Can I fail the TOEIC test? (来源：英语杂志 http://www.EnglishCN.com)
The TOEIC test is not the kind of test that one "passes" or "fails". Not every job or task requires the same level of English proficiency. Because it was developed specifically to measure the types of English used in the workplace, the TOEIC test measures many levels of ability. It enables people to demonstrate what they can currently accomplish in English.
Many companies use the TOEIC test to set their own standards and may require that employees have a certain minimum TOEIC score because the corresponding level of English is needed on the job. This does not mean that an individual will pass, or fail, the TOEIC test - it simply means that he or she will meet, or not meet, the standards set by a specific company or language school.
Does the TOEIC test measure speaking and writing?
The TOEIC test measures listening and reading directly. These skills can be tested objectively, cost-effectively, and efficiently. Testing speaking and writing directly requires considerable time and expense, both for administering the test and for scoring.
Direct tests of speaking and writing are generally not only less objective, but also less reliable. The decision to test only listening and reading directly on the TOEIC test was a response to the needs of clients and test takers for a rapid, affordable, and convenient service, as well as for high reliability.
The TOEIC test provides an indirect measure of speaking and writing. Studies with large samples of nonnative speakers of English from around the world have confirmed a strong link between TOEIC results and an oral interview. Smaller studies have shown a similar link with writing skills.
From what contexts are TOEIC test questions taken?
These are some examples of the settings and situations you may find in TOEIC test questions:
• Corporate Development: research, product development
• Dining out: business and informal lunches, banquets, receptions, restaurant reservations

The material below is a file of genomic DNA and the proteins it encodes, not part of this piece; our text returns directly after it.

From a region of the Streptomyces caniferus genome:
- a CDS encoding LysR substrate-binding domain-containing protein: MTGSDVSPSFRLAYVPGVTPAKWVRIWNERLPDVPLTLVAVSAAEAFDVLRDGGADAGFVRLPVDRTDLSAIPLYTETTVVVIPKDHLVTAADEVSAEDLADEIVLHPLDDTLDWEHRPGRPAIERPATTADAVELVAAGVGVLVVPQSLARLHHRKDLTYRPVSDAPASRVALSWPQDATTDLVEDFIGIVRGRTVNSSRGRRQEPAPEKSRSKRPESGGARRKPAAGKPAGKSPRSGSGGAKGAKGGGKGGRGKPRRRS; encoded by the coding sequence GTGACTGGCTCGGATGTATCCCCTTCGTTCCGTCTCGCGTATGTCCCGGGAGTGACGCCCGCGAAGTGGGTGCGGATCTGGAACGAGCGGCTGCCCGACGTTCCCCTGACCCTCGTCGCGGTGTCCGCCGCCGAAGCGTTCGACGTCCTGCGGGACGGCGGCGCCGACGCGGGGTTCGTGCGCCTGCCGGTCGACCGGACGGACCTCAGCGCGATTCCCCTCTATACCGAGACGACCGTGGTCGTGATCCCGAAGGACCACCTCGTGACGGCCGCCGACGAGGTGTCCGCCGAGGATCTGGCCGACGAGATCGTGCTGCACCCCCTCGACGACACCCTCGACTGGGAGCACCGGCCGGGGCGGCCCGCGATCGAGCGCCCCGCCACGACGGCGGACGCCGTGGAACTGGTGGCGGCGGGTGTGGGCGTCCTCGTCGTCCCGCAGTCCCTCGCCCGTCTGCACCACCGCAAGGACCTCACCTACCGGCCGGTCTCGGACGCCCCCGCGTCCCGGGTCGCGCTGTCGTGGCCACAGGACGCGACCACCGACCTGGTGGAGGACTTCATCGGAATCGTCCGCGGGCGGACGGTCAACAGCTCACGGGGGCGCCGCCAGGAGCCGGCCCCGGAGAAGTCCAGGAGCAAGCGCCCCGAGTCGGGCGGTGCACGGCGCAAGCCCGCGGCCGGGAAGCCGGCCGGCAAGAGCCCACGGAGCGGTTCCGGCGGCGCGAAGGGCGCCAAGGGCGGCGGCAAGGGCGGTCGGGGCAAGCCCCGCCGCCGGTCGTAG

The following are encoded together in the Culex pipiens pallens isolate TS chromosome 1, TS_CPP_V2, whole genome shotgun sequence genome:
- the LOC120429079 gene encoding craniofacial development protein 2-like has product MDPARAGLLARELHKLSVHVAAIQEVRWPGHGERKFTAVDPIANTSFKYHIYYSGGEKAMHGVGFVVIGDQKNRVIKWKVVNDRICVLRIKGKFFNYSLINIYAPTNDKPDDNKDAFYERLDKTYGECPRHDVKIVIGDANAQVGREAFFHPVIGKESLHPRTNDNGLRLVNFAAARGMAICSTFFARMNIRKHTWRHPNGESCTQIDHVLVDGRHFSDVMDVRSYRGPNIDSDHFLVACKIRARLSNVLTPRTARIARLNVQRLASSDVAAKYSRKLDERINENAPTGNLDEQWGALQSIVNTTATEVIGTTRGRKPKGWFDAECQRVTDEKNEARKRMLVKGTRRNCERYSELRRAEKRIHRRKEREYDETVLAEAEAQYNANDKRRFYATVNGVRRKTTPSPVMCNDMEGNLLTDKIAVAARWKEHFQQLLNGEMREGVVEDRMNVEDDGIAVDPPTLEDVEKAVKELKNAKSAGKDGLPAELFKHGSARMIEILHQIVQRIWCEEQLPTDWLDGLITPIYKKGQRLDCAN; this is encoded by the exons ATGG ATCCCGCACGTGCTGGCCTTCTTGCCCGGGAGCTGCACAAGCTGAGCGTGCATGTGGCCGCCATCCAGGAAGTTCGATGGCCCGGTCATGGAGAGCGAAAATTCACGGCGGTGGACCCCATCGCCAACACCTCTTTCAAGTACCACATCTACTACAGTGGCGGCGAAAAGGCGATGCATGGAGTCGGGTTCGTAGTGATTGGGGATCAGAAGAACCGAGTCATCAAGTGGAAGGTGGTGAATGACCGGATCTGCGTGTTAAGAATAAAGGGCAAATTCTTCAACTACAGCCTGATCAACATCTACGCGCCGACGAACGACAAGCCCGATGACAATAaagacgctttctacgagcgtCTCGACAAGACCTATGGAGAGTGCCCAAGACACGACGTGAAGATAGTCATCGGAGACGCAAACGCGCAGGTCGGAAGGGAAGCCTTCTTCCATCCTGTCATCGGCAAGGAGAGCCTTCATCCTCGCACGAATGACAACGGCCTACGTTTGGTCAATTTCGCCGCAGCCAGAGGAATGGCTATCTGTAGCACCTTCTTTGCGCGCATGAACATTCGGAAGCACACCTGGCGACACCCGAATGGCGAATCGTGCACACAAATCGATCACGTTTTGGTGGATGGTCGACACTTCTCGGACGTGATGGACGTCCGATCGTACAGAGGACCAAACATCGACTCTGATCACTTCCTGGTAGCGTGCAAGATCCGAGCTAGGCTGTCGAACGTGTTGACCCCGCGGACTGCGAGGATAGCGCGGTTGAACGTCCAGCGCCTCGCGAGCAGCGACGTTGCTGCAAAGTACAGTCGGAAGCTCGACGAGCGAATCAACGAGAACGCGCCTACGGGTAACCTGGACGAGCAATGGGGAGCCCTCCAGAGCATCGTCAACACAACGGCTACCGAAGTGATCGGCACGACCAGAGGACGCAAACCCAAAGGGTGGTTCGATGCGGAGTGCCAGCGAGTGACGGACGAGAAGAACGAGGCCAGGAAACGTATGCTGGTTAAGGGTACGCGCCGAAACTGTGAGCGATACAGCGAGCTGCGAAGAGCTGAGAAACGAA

• Entertainment: cinema, theater, music, art, exhibitions, museums, media
• Finance and Budgeting: banking, investments, taxes, accounting, billing
• General Business: contracts
• Health: medical insurance, visiting doctors, dentists, clinics, hospitals
• Housing/Corporate Property: construction, specifications, buying and renting, electric and gas services
• Manufacturing: assembly lines, plant management, quality control
• Offices: board meetings, committees, letters, memoranda, telephone, fax and e-mail messages, office equipment and furniture, office procedures
• Personnel: recruiting, hiring, retiring, salaries, promotions, job applications, job advertisements, pensions, awards
• Purchasing: shopping, ordering supplies, shipping, invoices
• Technical Areas: electronics, technology, computers, laboratories and related equipment, technical specifications
• Travel: trains, airplanes, taxis, buses, ships, ferries, tickets, schedules, stations and airport announcement, car rentals, hotels, reservations, delays and cancellations
How is the TOEIC test scored?
Scores on the TOEIC test are determined by the number of correct answers. The number of correct responses on each section is converted to a scaled score.
Three TOEIC scaled scores are given for each examinee: a Listening section subscore, a Reading section subscore, and a Total score that consists of the sum of the Listening section and Reading section subscores. Each subscore can range from 5 to 495. The Total score ranges from 10 to 990. The statistical procedures used to convert scores to a common scale ensure that similar TOEIC scores indicate similar levels of English proficiency.